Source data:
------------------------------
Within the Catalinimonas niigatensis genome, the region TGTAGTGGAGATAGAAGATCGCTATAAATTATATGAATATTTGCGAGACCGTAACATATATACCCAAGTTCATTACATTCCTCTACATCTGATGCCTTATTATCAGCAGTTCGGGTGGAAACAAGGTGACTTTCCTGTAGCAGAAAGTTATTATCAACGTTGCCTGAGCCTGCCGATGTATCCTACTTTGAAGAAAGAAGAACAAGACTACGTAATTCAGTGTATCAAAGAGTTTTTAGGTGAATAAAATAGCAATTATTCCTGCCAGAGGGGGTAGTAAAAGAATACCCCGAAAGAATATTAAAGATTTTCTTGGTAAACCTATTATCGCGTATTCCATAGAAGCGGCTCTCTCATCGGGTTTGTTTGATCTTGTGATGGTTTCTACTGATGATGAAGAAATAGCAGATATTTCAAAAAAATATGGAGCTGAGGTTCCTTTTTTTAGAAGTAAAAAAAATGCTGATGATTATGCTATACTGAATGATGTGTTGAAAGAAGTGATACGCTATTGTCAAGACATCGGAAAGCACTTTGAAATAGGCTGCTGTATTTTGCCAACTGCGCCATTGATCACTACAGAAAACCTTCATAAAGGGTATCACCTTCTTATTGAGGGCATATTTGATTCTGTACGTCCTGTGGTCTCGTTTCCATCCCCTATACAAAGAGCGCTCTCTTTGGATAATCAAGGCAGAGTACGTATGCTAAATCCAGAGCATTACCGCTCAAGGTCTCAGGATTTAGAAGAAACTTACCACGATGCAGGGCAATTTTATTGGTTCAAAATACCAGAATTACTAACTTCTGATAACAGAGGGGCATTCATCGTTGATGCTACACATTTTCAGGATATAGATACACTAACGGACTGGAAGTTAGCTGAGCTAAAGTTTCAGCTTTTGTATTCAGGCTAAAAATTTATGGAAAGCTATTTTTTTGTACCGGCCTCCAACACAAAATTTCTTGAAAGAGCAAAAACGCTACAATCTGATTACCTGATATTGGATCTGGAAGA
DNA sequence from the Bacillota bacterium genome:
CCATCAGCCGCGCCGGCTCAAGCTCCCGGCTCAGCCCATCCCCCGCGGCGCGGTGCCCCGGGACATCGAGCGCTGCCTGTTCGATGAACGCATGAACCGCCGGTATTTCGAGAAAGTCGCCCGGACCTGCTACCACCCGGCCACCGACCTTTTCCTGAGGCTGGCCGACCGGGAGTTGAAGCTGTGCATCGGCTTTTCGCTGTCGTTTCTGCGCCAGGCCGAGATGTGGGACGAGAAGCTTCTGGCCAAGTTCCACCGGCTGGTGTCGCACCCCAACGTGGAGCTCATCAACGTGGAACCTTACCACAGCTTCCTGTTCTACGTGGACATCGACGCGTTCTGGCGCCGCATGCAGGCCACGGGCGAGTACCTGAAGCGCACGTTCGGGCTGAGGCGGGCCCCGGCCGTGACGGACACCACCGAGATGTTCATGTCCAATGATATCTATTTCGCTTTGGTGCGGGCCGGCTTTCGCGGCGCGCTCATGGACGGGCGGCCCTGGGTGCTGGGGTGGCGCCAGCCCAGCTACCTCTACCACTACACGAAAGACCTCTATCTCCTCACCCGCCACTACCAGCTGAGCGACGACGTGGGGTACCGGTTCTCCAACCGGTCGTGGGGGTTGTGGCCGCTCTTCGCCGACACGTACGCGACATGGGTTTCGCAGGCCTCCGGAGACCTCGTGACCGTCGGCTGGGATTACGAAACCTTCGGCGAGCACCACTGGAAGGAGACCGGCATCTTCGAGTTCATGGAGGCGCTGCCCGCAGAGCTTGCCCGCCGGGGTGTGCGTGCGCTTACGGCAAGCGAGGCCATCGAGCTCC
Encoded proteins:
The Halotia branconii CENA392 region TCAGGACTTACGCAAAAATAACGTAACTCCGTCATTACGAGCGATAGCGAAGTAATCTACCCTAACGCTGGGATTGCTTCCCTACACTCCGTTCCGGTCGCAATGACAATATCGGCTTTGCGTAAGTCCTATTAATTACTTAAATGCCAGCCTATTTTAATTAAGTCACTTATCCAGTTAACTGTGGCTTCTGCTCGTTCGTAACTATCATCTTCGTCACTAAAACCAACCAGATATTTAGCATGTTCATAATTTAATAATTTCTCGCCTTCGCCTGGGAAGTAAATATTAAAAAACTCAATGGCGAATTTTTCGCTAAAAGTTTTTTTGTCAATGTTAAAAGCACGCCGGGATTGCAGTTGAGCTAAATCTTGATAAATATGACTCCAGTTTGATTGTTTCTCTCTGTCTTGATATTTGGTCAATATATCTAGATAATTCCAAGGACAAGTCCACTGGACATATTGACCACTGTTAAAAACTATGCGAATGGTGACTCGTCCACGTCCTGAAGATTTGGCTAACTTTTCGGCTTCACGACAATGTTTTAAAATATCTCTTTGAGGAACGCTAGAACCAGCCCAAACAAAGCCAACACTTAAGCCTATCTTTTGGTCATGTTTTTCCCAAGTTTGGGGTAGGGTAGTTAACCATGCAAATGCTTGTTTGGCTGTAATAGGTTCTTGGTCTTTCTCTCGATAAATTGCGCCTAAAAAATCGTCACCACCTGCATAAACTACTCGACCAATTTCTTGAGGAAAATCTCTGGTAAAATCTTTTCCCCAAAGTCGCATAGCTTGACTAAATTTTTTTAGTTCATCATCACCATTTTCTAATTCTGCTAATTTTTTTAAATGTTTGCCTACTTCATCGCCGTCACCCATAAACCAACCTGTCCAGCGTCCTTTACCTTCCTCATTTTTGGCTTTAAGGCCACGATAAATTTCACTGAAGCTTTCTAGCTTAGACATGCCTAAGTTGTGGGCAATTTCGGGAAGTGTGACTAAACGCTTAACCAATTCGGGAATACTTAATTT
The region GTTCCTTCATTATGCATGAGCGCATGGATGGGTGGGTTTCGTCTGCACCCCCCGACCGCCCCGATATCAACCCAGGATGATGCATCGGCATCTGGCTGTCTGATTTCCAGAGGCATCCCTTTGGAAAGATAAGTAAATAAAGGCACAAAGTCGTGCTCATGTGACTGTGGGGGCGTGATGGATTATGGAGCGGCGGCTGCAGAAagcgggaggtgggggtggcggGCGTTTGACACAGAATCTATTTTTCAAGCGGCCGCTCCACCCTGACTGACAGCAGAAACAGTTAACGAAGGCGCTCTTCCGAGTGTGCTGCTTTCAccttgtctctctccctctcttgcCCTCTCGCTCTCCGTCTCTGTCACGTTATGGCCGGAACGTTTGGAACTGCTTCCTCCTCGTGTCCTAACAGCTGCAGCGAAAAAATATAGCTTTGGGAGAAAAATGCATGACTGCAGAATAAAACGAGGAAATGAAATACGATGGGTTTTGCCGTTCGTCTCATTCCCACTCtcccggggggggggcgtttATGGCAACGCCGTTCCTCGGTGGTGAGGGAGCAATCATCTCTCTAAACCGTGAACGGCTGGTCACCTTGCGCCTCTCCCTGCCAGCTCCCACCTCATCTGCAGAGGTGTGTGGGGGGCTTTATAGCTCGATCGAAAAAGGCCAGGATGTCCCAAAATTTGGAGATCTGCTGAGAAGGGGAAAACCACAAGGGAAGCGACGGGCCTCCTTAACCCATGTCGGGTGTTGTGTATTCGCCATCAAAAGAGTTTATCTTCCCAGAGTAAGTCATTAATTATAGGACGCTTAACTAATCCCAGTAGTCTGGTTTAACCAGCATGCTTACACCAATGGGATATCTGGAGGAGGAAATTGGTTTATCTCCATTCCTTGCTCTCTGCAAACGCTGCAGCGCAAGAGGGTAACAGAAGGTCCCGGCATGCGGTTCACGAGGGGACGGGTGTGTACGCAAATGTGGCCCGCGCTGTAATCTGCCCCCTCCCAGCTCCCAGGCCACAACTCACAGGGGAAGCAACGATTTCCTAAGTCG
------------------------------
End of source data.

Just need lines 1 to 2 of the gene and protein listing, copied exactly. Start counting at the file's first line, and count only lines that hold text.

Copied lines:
Within the Catalinimonas niigatensis genome, the region TGTAGTGGAGATAGAAGATCGCTATAAATTATATGAATATTTGCGAGACCGTAACATATATACCCAAGTTCATTACATTCCTCTACATCTGATGCCTTATTATCAGCAGTTCGGGTGGAAACAAGGTGACTTTCCTGTAGCAGAAAGTTATTATCAACGTTGCCTGAGCCTGCCGATGTATCCTACTTTGAAGAAAGAAGAACAAGACTACGTAATTCAGTGTATCAAAGAGTTTTTAGGTGAATAAAATAGCAATTATTCCTGCCAGAGGGGGTAGTAAAAGAATACCCCGAAAGAATATTAAAGATTTTCTTGGTAAACCTATTATCGCGTATTCCATAGAAGCGGCTCTCTCATCGGGTTTGTTTGATCTTGTGATGGTTTCTACTGATGATGAAGAAATAGCAGATATTTCAAAAAAATATGGAGCTGAGGTTCCTTTTTTTAGAAGTAAAAAAAATGCTGATGATTATGCTATACTGAATGATGTGTTGAAAGAAGTGATACGCTATTGTCAAGACATCGGAAAGCACTTTGAAATAGGCTGCTGTATTTTGCCAACTGCGCCATTGATCACTACAGAAAACCTTCATAAAGGGTATCACCTTCTTATTGAGGGCATATTTGATTCTGTACGTCCTGTGGTCTCGTTTCCATCCCCTATACAAAGAGCGCTCTCTTTGGATAATCAAGGCAGAGTACGTATGCTAAATCCAGAGCATTACCGCTCAAGGTCTCAGGATTTAGAAGAAACTTACCACGATGCAGGGCAATTTTATTGGTTCAAAATACCAGAATTACTAACTTCTGATAACAGAGGGGCATTCATCGTTGATGCTACACATTTTCAGGATATAGATACACTAACGGACTGGAAGTTAGCTGAGCTAAAGTTTCAGCTTTTGTATTCAGGCTAAAAATTTATGGAAAGCTATTTTTTTGTACCGGCCTCCAACACAAAATTTCTTGAAAGAGCAAAAACGCTACAATCTGATTACCTGATATTGGATCTGGAAGA
DNA sequence from the Bacillota bacterium genome: